- Managers receive explicit instructions on keeping out unions, including a “Manager’s Toolbox,” a self-described guide for managers on “how to remain union free in the event union organizers choose your facility as their next target.”
- Managers are required to report to Wal-Mart’s Union Hotline if employees try to form a union. The company then dispatches its Labor Relations Team to thwart the employees’ decision.
- Employees trying to form a union are “strongly urged to attend” captive audience meetings where unions are bashed.
- Wal-Mart has sent managers to illegally spy on workers. According to former workers and managers at one store, the company ordered surveillance cameras to monitor union supporters.
AFL-CIO President John Sweeney says Wal-Mart’s actions hurt entire communities. “After all, the best anti-poverty device in our nation is a union card.”
Wal-Mart clearly doesn’t want to have to hear its own workers’ voices and does not want to have to have to engage in collective bargaining with them. Our nation needs the Employee Free Choice Act to level the playing field and give workers a fair shot to bargain with Wal-Mart for a better life.
“Wal-Mart should change its anti-union behavior,” says Pier.
When companies like Wal-Mart can regularly violate U.S. workers’ right to organize, they threaten a fundamental right and one that government is duty-bound to uphold.
When it breaks the law, Wal-Mart only gets a slap on the wrist, the report says. This is not the first time HRW has slammed weak U.S. labor laws. In 2000, the group issued a report that showed U.S. workers lack the most fundamental internationally recognized human rights at the workplace—the basic freedom to organize, bargain and strike. At that time, HRW said U.S. labor law is stacked against employees who wish to organize a union, allowing employers to intimidate and coerce workers not to unionize.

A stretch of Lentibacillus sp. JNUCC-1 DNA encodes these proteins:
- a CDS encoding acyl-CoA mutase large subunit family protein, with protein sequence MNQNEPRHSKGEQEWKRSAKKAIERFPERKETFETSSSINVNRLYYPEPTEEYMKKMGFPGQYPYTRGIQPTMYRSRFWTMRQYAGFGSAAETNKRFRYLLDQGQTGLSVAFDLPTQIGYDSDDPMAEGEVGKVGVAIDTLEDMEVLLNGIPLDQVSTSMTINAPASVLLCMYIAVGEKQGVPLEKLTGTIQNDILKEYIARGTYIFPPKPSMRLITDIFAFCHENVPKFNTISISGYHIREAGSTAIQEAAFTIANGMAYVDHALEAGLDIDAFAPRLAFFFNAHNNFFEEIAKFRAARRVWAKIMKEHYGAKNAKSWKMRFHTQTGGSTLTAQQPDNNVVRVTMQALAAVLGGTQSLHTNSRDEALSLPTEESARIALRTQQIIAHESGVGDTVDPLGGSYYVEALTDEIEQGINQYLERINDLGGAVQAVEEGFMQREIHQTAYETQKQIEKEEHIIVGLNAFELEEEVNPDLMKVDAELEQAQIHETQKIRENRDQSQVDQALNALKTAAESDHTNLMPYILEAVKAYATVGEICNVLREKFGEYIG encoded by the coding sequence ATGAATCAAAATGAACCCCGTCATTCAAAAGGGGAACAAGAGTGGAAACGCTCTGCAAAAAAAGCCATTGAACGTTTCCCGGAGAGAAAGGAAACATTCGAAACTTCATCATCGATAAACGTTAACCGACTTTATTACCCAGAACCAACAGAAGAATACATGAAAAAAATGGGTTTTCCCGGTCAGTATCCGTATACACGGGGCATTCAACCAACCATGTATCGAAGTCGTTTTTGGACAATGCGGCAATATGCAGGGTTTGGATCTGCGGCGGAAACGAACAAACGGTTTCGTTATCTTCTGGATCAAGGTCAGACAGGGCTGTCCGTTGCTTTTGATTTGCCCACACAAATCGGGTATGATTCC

The U.S. House passed the Employee Free Choice Act on March 1. The bill, S. 1041, is now in the U.S. Senate. If passed, the Employee Free Choice Act would increase penalties for labor law violations and help restore workers’ freedom to choose a union without employer interference.
You can take action now to help workers make a free choice to join a union. Click here to urge your senators to support the Employee Free Choice Act.
SA Seattle Protests Military Recruitment at School Board Meeting
We created quite a stir at the Seattle School Board meeting Wednesday, keeping the pressure on the School Board which we generated two weeks ago in the city wide walkout of 800 students against the war in Iraq.
Students and community activists spoke forcefully throughout the one hour public comment period, and were frequently interrupted with loud applause. We explained why military recruiters have no place in our schools and demanded the School Board implement its existing policy restricting recruiters access to schools, close the loopholes recruiters have found, and send the federal government a letter protesting the “No Child Left Behind Act” and the military recruiters’ presence in our schools. Many also spoke against the School Boards plans to shut down seven schools next year, demanding money for education rather than the war!
Our action was covered by one of the main local TV news programs, Komo TV, as one of their main news stories (though as usual full of inaccuracies and misstatements)
(also attached is a picture from Komo from the protest)
However, once again the Board members basically failed to discuss or respond publicly to the issues we raised in an all too familiar pattern, as we saw the Board also ignore the issues raised at this meeting by dozens of parents, teachers, and community activists from African American Academy over the recent imposition of a new principal without the agreement of the local school. We received many promises that the issue of military recruitment is being discussed and worked on, but it is clear that the School Board will need to feel more pressure from students, parents, teachers and the antiwar movement to finally force them to take meaningful action.